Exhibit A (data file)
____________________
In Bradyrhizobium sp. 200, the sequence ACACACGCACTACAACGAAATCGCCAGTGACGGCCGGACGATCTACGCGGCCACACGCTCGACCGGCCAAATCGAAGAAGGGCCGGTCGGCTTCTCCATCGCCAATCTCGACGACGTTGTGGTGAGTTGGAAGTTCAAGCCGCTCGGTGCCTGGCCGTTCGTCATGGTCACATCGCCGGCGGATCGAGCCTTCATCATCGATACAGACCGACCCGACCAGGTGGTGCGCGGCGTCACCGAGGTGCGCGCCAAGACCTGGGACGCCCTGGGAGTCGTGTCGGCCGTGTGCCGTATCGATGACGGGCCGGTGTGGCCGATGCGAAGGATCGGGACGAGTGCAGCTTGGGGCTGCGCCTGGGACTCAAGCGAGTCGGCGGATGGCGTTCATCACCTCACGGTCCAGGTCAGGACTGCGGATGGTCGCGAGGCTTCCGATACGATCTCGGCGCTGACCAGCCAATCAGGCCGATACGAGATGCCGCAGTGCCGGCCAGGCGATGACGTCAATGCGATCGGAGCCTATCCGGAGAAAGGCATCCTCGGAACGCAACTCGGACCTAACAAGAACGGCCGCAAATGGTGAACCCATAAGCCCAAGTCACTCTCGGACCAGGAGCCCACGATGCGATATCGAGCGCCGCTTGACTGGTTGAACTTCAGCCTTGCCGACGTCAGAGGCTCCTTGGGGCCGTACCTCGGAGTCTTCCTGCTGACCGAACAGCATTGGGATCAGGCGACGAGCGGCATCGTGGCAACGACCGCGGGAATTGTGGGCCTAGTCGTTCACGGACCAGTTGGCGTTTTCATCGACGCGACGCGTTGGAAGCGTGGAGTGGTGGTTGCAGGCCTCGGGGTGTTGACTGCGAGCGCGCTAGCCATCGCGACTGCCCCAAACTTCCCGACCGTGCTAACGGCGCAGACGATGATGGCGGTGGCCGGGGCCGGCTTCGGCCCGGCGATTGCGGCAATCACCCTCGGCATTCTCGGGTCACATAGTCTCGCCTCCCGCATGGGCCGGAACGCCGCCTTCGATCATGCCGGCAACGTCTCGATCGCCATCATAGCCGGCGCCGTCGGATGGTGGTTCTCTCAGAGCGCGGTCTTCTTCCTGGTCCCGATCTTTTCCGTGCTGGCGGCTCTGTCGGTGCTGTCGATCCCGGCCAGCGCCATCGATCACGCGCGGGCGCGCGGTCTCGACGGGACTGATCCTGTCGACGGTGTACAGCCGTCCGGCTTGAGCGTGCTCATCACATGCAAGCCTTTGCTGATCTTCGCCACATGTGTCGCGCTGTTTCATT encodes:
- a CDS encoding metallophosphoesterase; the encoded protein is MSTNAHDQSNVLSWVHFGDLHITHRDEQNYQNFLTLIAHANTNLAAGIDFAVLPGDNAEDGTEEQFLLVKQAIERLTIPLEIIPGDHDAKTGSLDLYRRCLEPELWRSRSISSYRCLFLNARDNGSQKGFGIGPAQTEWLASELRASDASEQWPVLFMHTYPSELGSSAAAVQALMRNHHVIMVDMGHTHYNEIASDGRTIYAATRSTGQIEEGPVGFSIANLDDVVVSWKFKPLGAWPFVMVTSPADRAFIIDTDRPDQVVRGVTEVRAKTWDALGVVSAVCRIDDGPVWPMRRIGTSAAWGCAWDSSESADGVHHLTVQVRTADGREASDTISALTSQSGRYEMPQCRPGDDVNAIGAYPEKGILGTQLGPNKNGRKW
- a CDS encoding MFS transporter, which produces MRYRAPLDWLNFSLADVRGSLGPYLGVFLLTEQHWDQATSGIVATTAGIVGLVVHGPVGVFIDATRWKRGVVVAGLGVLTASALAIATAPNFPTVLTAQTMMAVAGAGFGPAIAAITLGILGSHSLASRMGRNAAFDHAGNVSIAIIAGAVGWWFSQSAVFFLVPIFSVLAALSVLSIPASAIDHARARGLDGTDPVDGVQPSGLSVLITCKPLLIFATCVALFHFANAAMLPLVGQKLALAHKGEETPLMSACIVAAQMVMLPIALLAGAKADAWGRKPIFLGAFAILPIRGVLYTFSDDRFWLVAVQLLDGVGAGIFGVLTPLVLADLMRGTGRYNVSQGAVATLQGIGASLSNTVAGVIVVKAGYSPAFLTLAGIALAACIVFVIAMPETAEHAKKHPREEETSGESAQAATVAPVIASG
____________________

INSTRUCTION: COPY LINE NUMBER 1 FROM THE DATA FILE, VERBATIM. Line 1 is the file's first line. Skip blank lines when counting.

In Bradyrhizobium sp. 200, the sequence ACACACGCACTACAACGAAATCGCCAGTGACGGCCGGACGATCTACGCGGCCACACGCTCGACCGGCCAAATCGAAGAAGGGCCGGTCGGCTTCTCCATCGCCAATCTCGACGACGTTGTGGTGAGTTGGAAGTTCAAGCCGCTCGGTGCCTGGCCGTTCGTCATGGTCACATCGCCGGCGGATCGAGCCTTCATCATCGATACAGACCGACCCGACCAGGTGGTGCGCGGCGTCACCGAGGTGCGCGCCAAGACCTGGGACGCCCTGGGAGTCGTGTCGGCCGTGTGCCGTATCGATGACGGGCCGGTGTGGCCGATGCGAAGGATCGGGACGAGTGCAGCTTGGGGCTGCGCCTGGGACTCAAGCGAGTCGGCGGATGGCGTTCATCACCTCACGGTCCAGGTCAGGACTGCGGATGGTCGCGAGGCTTCCGATACGATCTCGGCGCTGACCAGCCAATCAGGCCGATACGAGATGCCGCAGTGCCGGCCAGGCGATGACGTCAATGCGATCGGAGCCTATCCGGAGAAAGGCATCCTCGGAACGCAACTCGGACCTAACAAGAACGGCCGCAAATGGTGAACCCATAAGCCCAAGTCACTCTCGGACCAGGAGCCCACGATGCGATATCGAGCGCCGCTTGACTGGTTGAACTTCAGCCTTGCCGACGTCAGAGGCTCCTTGGGGCCGTACCTCGGAGTCTTCCTGCTGACCGAACAGCATTGGGATCAGGCGACGAGCGGCATCGTGGCAACGACCGCGGGAATTGTGGGCCTAGTCGTTCACGGACCAGTTGGCGTTTTCATCGACGCGACGCGTTGGAAGCGTGGAGTGGTGGTTGCAGGCCTCGGGGTGTTGACTGCGAGCGCGCTAGCCATCGCGACTGCCCCAAACTTCCCGACCGTGCTAACGGCGCAGACGATGATGGCGGTGGCCGGGGCCGGCTTCGGCCCGGCGATTGCGGCAATCACCCTCGGCATTCTCGGGTCACATAGTCTCGCCTCCCGCATGGGCCGGAACGCCGCCTTCGATCATGCCGGCAACGTCTCGATCGCCATCATAGCCGGCGCCGTCGGATGGTGGTTCTCTCAGAGCGCGGTCTTCTTCCTGGTCCCGATCTTTTCCGTGCTGGCGGCTCTGTCGGTGCTGTCGATCCCGGCCAGCGCCATCGATCACGCGCGGGCGCGCGGTCTCGACGGGACTGATCCTGTCGACGGTGTACAGCCGTCCGGCTTGAGCGTGCTCATCACATGCAAGCCTTTGCTGATCTTCGCCACATGTGTCGCGCTGTTTCATT encodes: